Happy Healthy Dogs – Basic Health Care

Iditarod dogs are the healthiest of the healthy dogs on the planet. The health care they receive before and during the race is second to none. Stuart Nelson, DVM is the Chief Veterinarian for Iditarod. During pre-race physicals and out on the trail he is assisted by forty-five other Veterinarians specially trained in the science of sled dog medicine. They are all members of the ISDVMA (International Sled Dog Veterinary Medical Association). In addition to the large well trained veterinarian team, there are countless veterinarian technicians that also assist with dog care.

Upon arrival in a checkpoint, a vet greets the musher with the question, “Do you have any concerns about your dogs?” This makes sense as the musher has just covered the distance from the last checkpoint with the team and would notice any changes – maybe a little change in gait or a lose tug line or not eating enthusiastically. Mushers are required to carry a VET notebook that’s a method of communicating cares between the vets stationed along the trail. After a basic checkup, the Vet writes comments in the notebook for the musher to carry on down the trail.

Trail physicals, given at each checkpoint, follow the acronym HAW&L. “H” stands for heart and hydration. “A” represents attitude and appetite. “W” is for weight. “L” covers legs and lungs. At each checkpoint along the trail, the vets gather a great deal of information about each of the canine athletes from the mushers and from their own observations and examination techniques – listening through a stethoscope, gentle joint manipulation and simple tests for hydration.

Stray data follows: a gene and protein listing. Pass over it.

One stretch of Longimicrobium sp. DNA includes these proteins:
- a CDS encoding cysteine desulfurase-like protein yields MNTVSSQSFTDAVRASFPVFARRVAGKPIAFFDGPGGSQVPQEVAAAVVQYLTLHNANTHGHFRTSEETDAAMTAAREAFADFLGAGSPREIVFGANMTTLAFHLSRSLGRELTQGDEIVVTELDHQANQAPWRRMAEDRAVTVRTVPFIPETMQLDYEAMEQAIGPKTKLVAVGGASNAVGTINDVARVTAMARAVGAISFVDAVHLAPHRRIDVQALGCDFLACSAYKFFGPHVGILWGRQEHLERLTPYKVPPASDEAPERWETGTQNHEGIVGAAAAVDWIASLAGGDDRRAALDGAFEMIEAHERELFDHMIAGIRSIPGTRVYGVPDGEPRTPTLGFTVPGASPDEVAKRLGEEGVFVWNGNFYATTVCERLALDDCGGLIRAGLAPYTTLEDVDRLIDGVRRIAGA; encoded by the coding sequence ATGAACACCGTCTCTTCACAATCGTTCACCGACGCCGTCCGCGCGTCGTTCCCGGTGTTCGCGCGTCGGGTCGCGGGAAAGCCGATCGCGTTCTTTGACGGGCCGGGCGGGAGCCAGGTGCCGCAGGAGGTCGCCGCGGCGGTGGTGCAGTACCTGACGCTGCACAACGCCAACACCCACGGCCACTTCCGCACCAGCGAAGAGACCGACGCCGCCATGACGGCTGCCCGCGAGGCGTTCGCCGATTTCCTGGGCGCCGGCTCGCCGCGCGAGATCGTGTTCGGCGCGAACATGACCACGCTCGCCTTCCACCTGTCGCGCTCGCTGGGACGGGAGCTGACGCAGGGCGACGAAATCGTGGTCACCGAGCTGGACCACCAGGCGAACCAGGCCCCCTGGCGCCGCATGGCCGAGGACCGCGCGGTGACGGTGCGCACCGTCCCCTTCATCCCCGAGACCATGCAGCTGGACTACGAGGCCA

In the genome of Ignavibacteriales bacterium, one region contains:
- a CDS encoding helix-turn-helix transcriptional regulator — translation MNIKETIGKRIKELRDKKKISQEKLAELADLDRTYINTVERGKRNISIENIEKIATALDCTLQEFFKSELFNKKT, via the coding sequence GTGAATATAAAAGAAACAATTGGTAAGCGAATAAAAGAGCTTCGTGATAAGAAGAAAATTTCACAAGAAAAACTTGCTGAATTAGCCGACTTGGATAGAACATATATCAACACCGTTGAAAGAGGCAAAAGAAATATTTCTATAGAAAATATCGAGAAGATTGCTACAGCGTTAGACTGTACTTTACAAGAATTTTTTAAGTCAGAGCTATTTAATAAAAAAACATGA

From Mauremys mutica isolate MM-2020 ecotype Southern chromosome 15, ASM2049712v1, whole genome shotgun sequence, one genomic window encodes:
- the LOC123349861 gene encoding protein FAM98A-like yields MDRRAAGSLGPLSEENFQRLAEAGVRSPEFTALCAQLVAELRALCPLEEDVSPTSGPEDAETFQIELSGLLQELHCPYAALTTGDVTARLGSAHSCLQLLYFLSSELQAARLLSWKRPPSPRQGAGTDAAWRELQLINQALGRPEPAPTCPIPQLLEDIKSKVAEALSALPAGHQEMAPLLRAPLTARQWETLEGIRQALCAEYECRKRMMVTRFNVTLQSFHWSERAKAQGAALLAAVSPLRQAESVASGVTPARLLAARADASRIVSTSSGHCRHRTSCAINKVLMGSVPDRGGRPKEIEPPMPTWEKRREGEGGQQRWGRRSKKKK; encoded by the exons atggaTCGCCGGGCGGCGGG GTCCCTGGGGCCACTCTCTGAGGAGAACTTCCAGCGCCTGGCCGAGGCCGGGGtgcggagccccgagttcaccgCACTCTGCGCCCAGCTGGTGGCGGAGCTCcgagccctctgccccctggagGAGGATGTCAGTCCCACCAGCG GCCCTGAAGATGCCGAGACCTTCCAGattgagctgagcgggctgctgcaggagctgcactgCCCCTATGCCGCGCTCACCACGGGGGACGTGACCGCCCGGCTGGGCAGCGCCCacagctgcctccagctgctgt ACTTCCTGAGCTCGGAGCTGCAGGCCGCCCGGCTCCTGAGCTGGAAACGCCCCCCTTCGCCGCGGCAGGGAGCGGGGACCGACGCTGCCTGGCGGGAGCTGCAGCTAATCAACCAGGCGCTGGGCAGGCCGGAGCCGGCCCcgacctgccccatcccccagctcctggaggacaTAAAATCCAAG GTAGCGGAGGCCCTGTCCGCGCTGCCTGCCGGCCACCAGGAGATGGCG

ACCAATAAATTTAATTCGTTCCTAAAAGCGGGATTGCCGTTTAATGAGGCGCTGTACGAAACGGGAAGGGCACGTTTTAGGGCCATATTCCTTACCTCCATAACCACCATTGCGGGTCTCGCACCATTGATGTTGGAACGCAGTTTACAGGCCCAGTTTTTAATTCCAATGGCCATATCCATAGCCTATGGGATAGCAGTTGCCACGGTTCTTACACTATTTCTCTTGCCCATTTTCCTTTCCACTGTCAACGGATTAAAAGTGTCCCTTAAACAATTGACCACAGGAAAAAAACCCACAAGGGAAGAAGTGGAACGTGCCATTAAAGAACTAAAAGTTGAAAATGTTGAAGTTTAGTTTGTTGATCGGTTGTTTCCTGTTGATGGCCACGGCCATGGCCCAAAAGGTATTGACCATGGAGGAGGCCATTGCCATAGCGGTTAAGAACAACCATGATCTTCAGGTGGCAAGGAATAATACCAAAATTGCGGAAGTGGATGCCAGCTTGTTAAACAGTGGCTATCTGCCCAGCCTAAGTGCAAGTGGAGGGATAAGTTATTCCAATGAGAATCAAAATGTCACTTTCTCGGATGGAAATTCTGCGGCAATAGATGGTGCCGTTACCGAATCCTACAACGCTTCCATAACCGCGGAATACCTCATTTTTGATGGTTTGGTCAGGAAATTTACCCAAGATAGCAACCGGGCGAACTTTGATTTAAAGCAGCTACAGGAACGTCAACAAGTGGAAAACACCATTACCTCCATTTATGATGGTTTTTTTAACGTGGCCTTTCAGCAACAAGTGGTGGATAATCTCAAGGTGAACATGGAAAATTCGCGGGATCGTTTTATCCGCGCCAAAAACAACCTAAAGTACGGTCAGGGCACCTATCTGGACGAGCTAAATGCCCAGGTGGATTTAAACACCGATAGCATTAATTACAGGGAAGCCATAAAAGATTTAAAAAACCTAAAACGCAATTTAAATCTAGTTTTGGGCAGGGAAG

Modern day mushers are proud of their canine athletes and know that team performance is directly related to the care these athletes receive. They have formed an organization known as Mush with P.R.I.D.E. The goal of the organization is to Provide Responsible Information on a Dog’s Environment. The well-established canine health care procedures used on the Iditarod Trail and these basic health care guidelines published in the Mush with P.R.I.D.E. Handbook can point every dog keeper down the right trail when caring for canine friends.

  • On a daily basis – Interact with your dog daily, pet it and pay attention to attitude, appetite and hydration. Know your dog.
  • On a monthly basis – Groom your dog and trim its nails. Be diligent about giving medications for heartworm and parasite control. Remember an ounce of prevention is worth a pound of cure. Keep records.
  • On a 3 to 6 month basis – Treat for intestinal parasites. Deworming depends on where you live and what types of parasites are common to the area. A local veterinarian is your best resource. Keep records.
  • On a yearly basis – Take your dog to the vet for a yearly physical exam and vaccinations. Keep records.

Well there you have it some basic health care guidelines from the vets on the trail and the mushers themselves. Take care of your dog and you can bet he or she will pay you back a hundred fold.

Born to Run,